Radiocarbon 14 dating of the shroud of turin
Students will ask why a single sample from a suspect corner was used.
They will wonder why protestations from experts in the Shroud’s chemistry were ignored.
I love these kinds of mysteries on the borders of the explicable, the sort of stuff you find in books such as Paul Badde’s The latest findings are contained in a new Italian-language book — Il Mistero Della Sindone or The Mystery of the Shroud, by Giulio Fanti, a professor of mechanical and thermal measurement at Padua University, and Saverio Gaeta, a journalist.
Fanti, a Catholic, used infra-red light and spectroscopy – the measurement of radiation intensity through wavelengths — in his test.
Not that it shouldn’t be so categorized, but journalists who write these stories invariably have only a sketchy and often outdated understanding of the science of the shroud. Now, other arguments from history and other scientific disciplines that suggest that the shroud is much older warrant consideration and mention.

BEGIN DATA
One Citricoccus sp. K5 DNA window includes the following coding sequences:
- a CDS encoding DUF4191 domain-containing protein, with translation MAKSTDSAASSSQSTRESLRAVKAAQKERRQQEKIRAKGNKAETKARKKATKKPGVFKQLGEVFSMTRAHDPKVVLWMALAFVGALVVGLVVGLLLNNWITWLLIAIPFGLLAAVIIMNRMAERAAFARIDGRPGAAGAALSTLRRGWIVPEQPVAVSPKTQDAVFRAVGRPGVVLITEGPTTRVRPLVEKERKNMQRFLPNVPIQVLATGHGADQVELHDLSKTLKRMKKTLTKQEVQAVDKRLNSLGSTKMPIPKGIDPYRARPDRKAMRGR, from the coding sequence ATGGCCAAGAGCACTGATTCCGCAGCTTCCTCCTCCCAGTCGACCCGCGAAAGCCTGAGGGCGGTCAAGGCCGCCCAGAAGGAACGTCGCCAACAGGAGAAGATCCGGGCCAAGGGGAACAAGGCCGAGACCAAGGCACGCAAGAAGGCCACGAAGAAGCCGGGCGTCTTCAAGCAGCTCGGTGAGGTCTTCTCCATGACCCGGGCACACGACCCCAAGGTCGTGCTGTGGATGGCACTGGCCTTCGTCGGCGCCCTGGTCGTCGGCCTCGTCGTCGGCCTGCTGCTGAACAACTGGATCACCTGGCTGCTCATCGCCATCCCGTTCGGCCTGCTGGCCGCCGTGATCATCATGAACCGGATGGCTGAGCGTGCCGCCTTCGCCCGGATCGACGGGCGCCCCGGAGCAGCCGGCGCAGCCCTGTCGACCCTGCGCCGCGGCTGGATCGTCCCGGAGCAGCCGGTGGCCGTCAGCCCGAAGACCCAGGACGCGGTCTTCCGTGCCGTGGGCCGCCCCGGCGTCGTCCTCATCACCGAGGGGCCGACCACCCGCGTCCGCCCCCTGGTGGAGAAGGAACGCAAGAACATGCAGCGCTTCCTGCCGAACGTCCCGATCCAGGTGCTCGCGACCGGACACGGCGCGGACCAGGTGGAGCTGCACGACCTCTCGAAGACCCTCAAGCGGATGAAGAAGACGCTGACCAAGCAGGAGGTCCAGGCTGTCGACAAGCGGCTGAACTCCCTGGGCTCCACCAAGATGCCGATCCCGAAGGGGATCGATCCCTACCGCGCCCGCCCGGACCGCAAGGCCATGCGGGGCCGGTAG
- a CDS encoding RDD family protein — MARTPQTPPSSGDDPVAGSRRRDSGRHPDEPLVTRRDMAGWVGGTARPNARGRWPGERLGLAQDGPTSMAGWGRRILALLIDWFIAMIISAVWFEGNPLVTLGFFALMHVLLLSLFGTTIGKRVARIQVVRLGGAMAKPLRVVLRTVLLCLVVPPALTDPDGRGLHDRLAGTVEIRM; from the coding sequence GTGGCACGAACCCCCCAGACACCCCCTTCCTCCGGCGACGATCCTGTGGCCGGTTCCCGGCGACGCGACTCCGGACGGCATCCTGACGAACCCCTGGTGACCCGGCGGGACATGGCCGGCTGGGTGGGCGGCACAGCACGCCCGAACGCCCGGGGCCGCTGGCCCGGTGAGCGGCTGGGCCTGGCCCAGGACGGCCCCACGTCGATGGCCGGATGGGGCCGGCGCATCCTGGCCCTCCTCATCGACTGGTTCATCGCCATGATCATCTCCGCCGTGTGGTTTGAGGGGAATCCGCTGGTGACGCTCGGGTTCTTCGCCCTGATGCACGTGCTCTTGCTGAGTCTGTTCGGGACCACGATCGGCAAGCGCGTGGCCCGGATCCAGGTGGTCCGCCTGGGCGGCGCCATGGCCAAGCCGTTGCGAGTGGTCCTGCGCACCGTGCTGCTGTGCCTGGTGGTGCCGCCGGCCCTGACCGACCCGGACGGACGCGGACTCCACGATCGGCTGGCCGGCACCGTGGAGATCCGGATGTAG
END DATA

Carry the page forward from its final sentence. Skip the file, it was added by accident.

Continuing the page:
Actually, the news is from 2013, but you probably still think it’s a medieval fake.A January 20, 2005 article in the scholarly, peer-reviewed scientific journal Thermochimica Acta (Volume 425, pages 189-194, by Raymond N.Rogers, Los Alamos National Laboratory, University of California) makes it perfectly clear: the carbon 14 dating sample cut from the Shroud in 1988 was not valid.They demonstrated that the sample area was significantly unlike the rest of the shroud.
In other words it is almost certain that the shroud itself was not carbon dated.
The author dismisses 1988 carbon-14 dating tests which concluded that the linen sheet was a medieval fake.